Sanitation and Water for All (SWA) - a global partnership of governments, donors, civil society organizations and other development partners has launched an international campaign to expand access to water, sanitation and hygiene – a key part of the fight against the COVID-19 pandemic.
The platform urged governments and global development partners to incorporate a more robust focus on water, sanitation and hygiene in the fight against the pandemic, a call to action that more than 50 Heads of State, leaders of United Nations agencies, International Financial Institutions, civil society, the private sector and academic institutions have endorsed.
The Hon. Kevin Rudd, SWA’s High-level Chair, said in a press statement, “Access to clean water and sanitation is absolutely crucial to slow the spread of COVID-19. This is particularly important in countries with fragile healthcare systems or where social distancing is harder. The support from world leaders for this Call to Action is a strong demonstration of their support for the work of the United Nations’ partnership Sanitation and Water for All.” Rudd added, “Now we need to make sure this political message turns into additional practical action on the ground, especially as the risk of a third wave of this virus across a number of developing countries increases.”
The SWA statement(le lien est externe) invited global leaders and communities to join in making water, sanitation and hygiene available to everyone, eliminating inequalities and leaving no one behind. The statement also calls for all stakeholders to work in a coordinated and collaborative manner; ensure that water and sanitation systems are resilient and sustainable; prioritize the mobilization of finance to support countries in their response to this crisis; and deliver accurate information in a transparent manner.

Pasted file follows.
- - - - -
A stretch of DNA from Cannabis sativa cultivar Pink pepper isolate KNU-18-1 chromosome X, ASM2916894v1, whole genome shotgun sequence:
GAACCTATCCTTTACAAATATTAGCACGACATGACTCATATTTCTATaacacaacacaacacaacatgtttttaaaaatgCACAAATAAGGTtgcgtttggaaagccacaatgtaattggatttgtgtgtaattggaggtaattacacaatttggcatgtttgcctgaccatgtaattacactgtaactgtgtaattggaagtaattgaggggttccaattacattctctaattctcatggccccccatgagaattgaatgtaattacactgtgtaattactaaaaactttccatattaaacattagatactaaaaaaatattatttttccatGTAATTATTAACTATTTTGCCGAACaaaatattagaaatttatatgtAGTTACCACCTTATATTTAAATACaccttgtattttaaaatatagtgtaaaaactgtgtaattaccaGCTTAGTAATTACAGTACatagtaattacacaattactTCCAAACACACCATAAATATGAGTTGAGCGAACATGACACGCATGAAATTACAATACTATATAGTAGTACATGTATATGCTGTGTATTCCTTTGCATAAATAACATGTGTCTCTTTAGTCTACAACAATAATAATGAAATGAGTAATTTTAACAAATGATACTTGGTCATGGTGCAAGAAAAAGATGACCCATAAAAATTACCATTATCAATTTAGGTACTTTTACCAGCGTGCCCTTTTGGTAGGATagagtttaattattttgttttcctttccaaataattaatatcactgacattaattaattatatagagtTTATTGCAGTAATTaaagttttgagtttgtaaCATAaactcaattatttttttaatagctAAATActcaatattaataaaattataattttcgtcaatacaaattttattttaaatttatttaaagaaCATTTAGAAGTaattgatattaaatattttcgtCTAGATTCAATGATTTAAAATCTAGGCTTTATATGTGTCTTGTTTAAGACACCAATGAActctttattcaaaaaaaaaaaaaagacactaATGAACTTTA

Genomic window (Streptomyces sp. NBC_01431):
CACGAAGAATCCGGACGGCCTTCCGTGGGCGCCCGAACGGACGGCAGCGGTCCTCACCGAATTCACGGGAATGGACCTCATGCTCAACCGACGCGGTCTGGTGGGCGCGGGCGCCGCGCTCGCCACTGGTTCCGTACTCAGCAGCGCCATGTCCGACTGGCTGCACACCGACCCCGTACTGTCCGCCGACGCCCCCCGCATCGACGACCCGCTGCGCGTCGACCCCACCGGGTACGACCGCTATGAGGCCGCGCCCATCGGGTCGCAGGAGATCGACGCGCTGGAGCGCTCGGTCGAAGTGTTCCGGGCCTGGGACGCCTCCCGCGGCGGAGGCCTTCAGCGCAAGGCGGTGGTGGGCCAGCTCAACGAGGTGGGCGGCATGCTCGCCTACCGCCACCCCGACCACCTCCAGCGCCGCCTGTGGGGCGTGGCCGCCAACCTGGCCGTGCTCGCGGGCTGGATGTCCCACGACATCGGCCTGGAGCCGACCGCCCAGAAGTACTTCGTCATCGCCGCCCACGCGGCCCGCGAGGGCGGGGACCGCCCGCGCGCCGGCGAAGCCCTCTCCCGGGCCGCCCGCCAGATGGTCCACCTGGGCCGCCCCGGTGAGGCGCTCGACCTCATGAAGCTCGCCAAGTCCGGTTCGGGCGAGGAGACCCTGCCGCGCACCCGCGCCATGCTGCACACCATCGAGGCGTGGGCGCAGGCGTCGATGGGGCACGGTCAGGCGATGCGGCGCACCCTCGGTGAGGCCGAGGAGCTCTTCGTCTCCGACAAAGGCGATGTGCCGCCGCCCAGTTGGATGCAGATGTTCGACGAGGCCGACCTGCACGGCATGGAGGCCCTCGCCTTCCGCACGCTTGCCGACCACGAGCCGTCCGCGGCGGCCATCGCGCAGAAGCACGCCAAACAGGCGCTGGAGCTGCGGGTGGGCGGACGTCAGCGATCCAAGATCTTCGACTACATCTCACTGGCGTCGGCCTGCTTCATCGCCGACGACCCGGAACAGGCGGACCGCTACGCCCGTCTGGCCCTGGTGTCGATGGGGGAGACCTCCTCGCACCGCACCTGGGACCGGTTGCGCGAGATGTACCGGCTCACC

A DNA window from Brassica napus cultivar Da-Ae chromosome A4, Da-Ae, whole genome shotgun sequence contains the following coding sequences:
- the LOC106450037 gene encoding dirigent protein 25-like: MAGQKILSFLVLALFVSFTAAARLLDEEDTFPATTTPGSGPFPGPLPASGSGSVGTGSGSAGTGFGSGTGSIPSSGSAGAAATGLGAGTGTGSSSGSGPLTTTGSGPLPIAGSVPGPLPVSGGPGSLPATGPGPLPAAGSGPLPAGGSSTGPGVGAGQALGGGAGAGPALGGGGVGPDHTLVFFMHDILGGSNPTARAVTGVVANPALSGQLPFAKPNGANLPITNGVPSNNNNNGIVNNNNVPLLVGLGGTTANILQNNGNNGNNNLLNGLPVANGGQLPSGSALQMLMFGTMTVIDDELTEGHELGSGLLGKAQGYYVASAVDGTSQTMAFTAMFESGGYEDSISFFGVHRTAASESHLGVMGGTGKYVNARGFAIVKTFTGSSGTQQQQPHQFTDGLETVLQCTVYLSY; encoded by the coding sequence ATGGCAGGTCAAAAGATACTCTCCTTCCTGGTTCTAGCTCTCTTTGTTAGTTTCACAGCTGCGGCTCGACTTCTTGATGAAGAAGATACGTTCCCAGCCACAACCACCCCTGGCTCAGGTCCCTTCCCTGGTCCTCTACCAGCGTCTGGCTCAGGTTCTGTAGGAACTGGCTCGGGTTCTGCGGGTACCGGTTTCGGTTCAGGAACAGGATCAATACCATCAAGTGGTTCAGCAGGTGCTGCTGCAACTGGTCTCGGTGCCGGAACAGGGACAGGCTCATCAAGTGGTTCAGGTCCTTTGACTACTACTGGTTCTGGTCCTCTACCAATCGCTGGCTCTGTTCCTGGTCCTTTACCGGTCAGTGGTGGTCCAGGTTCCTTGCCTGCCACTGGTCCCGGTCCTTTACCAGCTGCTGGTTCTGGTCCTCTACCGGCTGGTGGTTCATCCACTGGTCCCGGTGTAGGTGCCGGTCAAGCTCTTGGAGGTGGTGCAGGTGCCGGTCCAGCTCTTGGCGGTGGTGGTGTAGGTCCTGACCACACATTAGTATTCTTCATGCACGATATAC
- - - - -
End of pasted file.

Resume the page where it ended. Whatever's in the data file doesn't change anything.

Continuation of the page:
In response, a number of global leaders including African Development Bank President Dr. Akinwumi A. Adesina endorsed the pledge.
According to the statement, “water, sanitation and hand hygiene, together with physical distancing, are central to preventing the spread of COVID-19, and a first line of defense against this serious threat to lives and health systems. Handwashing with water and soap kills the virus but requires access to running water in sufficient quantities.”
“400 million Africans lack access to safe water and nearly 800 million do not have access to basic handwashing facilities – a massive challenge in the face of COVID-19.” said Dr. Jennifer Blanke, Bank Vice President for Agriculture, Human and Social Development. “The African Development Bank is leading the fight in support of African nations to mobilize resources and support from partner organizations as well as the private sector to reduce the water and sanitation access gap.”
The African Development Bank has taken a lead role in African responses to the crisis and its effects. The Bank last month rolled out its COVID-19 Response Facility, which will serve as its primary channel for efforts to address the crisis by providing up to $10 billion to governments and the private sector.
The Bank has over the last decade invested an estimated $6.2 billion in water supply and sanitation services, and mobilized an estimated $150 million in climate finance from the Global Environmental Facility and the Green Climate Fund to co-finance water sector projects. As a result, roughly 52 million Africans have gained access to improved water supply and sanitation services.
One such project, the Integrated Urban Water and Sanitation Project for Mzimba Town in Malawi, co-financed by the African Development Bank and the OPEC Fund, received in April the prestigious Prince Talal International Prize for Human Development. “The recognition is timely given that the project is rapidly expanding access to water supply and sanitation to communities, while promoting good hygiene practices such as hand washing with soap,” said Adesina.
The SWA statement emphasizes that “COVID-19 is not the first and will not be the last epidemic that countries will face. Resilience to future crises depends on actions taken now, as well as on policies, institutions and capacity put in place during normal times. Let us ensure this threat is not a missed opportunity to achieve our vision of universal access to water, sanitation and hygiene.”